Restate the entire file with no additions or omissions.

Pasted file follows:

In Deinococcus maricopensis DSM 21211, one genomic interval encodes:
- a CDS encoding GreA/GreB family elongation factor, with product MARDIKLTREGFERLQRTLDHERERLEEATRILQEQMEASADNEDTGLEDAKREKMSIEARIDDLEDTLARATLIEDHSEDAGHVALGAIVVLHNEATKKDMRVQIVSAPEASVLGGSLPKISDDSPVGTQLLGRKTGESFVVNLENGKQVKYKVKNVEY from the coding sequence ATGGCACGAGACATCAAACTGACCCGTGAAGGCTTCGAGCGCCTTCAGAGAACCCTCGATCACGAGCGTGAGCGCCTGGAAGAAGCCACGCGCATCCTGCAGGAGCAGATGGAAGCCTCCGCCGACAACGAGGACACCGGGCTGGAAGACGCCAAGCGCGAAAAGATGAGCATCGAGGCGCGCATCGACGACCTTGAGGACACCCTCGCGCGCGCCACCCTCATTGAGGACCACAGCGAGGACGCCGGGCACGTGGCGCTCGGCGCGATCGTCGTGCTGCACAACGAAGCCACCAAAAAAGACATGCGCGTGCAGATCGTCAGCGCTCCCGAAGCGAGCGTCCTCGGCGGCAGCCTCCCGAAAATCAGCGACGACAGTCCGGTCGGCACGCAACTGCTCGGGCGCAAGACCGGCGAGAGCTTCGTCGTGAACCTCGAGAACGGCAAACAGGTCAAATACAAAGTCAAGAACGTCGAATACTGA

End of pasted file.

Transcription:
In Deinococcus maricopensis DSM 21211, one genomic interval encodes:
- a CDS encoding GreA/GreB family elongation factor, with product MARDIKLTREGFERLQRTLDHERERLEEATRILQEQMEASADNEDTGLEDAKREKMSIEARIDDLEDTLARATLIEDHSEDAGHVALGAIVVLHNEATKKDMRVQIVSAPEASVLGGSLPKISDDSPVGTQLLGRKTGESFVVNLENGKQVKYKVKNVEY from the coding sequence ATGGCACGAGACATCAAACTGACCCGTGAAGGCTTCGAGCGCCTTCAGAGAACCCTCGATCACGAGCGTGAGCGCCTGGAAGAAGCCACGCGCATCCTGCAGGAGCAGATGGAAGCCTCCGCCGACAACGAGGACACCGGGCTGGAAGACGCCAAGCGCGAAAAGATGAGCATCGAGGCGCGCATCGACGACCTTGAGGACACCCTCGCGCGCGCCACCCTCATTGAGGACCACAGCGAGGACGCCGGGCACGTGGCGCTCGGCGCGATCGTCGTGCTGCACAACGAAGCCACCAAAAAAGACATGCGCGTGCAGATCGTCAGCGCTCCCGAAGCGAGCGTCCTCGGCGGCAGCCTCCCGAAAATCAGCGACGACAGTCCGGTCGGCACGCAACTGCTCGGGCGCAAGACCGGCGAGAGCTTCGTCGTGAACCTCGAGAACGGCAAACAGGTCAAATACAAAGTCAAGAACGTCGAATACTGA